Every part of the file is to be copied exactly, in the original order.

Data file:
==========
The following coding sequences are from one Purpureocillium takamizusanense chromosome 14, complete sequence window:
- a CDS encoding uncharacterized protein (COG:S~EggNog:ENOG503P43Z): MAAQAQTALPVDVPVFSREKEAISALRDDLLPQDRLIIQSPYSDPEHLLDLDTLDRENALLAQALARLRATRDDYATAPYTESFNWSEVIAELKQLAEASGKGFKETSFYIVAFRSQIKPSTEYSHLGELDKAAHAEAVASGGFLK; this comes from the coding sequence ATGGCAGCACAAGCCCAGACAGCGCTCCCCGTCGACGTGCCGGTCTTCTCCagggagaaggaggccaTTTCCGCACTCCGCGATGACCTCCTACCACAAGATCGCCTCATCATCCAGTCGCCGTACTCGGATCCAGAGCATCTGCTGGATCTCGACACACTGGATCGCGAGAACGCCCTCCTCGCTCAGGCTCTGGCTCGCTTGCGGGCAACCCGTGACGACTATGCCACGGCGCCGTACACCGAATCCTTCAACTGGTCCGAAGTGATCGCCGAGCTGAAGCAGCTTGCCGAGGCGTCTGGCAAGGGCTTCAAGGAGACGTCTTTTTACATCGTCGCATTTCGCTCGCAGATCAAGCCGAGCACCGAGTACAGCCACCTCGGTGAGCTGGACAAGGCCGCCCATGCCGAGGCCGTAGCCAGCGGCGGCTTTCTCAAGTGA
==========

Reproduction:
The following coding sequences are from one Purpureocillium takamizusanense chromosome 14, complete sequence window:
- a CDS encoding uncharacterized protein (COG:S~EggNog:ENOG503P43Z): MAAQAQTALPVDVPVFSREKEAISALRDDLLPQDRLIIQSPYSDPEHLLDLDTLDRENALLAQALARLRATRDDYATAPYTESFNWSEVIAELKQLAEASGKGFKETSFYIVAFRSQIKPSTEYSHLGELDKAAHAEAVASGGFLK; this comes from the coding sequence ATGGCAGCACAAGCCCAGACAGCGCTCCCCGTCGACGTGCCGGTCTTCTCCagggagaaggaggccaTTTCCGCACTCCGCGATGACCTCCTACCACAAGATCGCCTCATCATCCAGTCGCCGTACTCGGATCCAGAGCATCTGCTGGATCTCGACACACTGGATCGCGAGAACGCCCTCCTCGCTCAGGCTCTGGCTCGCTTGCGGGCAACCCGTGACGACTATGCCACGGCGCCGTACACCGAATCCTTCAACTGGTCCGAAGTGATCGCCGAGCTGAAGCAGCTTGCCGAGGCGTCTGGCAAGGGCTTCAAGGAGACGTCTTTTTACATCGTCGCATTTCGCTCGCAGATCAAGCCGAGCACCGAGTACAGCCACCTCGGTGAGCTGGACAAGGCCGCCCATGCCGAGGCCGTAGCCAGCGGCGGCTTTCTCAAGTGA